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Lewitt DTP Beat Kit Pro 7
Lewitt DTP Beat Kit Pro 7

Lewitt DTP Beat Kit Pro 7 

Lewitt’s approach to a drum pack is quite a bit different from what we’ve seen so far.

The first thing you’ll notice in this pack of seven mics is that the DTP 640 REX for the kick has both a condenser and a dynamic element. If that weren’t cool enough, it includes switchable EQ curves—Enhanced Frequency Response (EFR)—which changes the output characteristics of each element, and a pad switch with –10 and –20dB settings.

With both elements flat (no EFR), the condenser gives you a punchy kick, with sharper transients and greater dimensionality than a dynamic, while the dynamic element provides that weighty thump that you want for rock. The first EFR setting boosts the dynamic element’s low-end and presence response but leaves the condenser untouched. The second EFR setting essentially acts as a lowpass filter on the condenser element and a highpass on the dynamic, which makes the most sense when both elements are mixed together. Of course you don’t have to use both elements at the same time, but to use the condenser side on its own, you will have to send it phantom power. The included cable has a 5-pin connector on one side and a pair of XLR connectors (individually marked “dynamic” and “condenser”) on the other.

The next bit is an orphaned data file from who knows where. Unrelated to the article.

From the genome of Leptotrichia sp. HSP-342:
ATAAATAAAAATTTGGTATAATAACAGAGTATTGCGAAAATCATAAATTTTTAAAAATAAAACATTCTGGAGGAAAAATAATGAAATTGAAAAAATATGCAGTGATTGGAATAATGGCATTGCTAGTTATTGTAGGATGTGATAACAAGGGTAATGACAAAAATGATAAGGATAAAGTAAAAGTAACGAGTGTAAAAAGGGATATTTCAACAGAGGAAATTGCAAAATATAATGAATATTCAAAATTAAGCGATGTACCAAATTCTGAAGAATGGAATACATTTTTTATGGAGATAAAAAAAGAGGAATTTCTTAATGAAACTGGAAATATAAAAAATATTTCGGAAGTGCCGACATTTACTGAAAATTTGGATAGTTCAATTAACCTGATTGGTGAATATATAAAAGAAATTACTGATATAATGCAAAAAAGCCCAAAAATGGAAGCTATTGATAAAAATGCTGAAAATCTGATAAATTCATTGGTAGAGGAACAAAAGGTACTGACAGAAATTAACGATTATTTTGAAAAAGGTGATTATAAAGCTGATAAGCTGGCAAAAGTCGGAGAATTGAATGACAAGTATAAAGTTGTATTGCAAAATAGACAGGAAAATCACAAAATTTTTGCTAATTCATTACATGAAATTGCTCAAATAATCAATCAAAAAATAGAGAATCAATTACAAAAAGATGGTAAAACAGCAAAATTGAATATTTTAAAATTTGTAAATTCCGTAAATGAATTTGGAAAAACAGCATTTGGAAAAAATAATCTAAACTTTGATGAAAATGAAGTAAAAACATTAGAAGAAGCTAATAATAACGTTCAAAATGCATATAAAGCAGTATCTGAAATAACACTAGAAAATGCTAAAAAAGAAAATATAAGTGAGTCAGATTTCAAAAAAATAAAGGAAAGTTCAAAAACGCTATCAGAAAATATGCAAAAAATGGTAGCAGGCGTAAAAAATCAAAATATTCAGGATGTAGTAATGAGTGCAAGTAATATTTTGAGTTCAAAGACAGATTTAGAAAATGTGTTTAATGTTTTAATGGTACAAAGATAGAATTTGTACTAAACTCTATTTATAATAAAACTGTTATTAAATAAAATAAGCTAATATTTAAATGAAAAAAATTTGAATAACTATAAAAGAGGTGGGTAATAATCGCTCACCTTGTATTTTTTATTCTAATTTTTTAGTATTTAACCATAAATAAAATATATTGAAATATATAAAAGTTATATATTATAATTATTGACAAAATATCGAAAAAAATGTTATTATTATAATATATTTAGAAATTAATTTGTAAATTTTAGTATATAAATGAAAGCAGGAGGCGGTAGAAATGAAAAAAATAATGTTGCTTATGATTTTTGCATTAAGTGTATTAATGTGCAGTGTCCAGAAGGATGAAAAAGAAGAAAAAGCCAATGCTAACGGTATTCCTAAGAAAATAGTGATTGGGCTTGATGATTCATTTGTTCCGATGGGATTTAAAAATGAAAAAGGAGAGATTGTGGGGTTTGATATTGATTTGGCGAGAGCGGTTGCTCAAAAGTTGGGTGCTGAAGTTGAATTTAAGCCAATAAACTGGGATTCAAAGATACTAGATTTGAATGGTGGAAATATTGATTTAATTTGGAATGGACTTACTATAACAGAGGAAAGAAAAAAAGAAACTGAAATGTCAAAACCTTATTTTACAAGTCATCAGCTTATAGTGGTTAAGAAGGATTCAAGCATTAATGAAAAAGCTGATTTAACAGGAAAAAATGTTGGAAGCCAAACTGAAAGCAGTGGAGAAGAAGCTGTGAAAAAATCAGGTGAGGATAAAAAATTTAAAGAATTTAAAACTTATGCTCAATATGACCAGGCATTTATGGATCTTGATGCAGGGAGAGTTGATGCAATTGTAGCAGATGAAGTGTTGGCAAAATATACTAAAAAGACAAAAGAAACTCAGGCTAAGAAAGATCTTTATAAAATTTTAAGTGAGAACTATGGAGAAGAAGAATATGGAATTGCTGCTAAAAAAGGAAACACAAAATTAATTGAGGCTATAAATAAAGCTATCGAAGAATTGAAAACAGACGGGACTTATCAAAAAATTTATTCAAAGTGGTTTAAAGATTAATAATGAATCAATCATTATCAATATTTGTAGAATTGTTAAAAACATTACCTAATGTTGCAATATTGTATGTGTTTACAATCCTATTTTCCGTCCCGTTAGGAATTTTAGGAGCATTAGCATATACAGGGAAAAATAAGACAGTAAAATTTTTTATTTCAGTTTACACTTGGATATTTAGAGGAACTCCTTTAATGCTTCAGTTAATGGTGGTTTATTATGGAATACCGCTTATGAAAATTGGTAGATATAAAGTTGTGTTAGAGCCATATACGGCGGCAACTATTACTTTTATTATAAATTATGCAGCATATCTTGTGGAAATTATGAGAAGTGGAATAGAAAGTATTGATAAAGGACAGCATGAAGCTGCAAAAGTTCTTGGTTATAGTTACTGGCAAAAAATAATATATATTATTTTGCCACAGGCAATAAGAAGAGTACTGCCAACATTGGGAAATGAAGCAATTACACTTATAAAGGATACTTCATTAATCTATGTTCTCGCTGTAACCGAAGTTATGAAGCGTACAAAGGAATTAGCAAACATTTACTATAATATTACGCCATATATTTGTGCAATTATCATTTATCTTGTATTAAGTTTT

The MTP 440 DM cardioid dynamic is intended for the snare and the three diminutive, supercardioid DTP 340 TT mics are for toms. The tom mics are easy to position, offer remarkable side and rear rejection, and provide a round, warm sound. The MTP 440 DM has a focused frequency response and the least amount of proximity boost of the dynamic snare mics in this article.

The LCT 340 small-diaphragm condensers have removable capsules, with cardioid and omni caps included. The overall output of these in overhead position was about 5dB lower than the other condensers here, but they captured the sparkle of the cymbals in a remarkably smooth way (when compared at equal gain to the other mics). The LCT 340 also has three pad settings (–6, –12, –18dB) and three lowcut settings (40, 150, and 300Hz).

Everything is packaged in a lightweight, but sturdy, plastic briefcase, with two interior layers. The mics sit in the upper tray of the case, and below it sits the clips and drum clamps in fitted foam slots. All told, the DTP Beat Kit Pro 7 is a great deal for the money.


 
 
 
 
         
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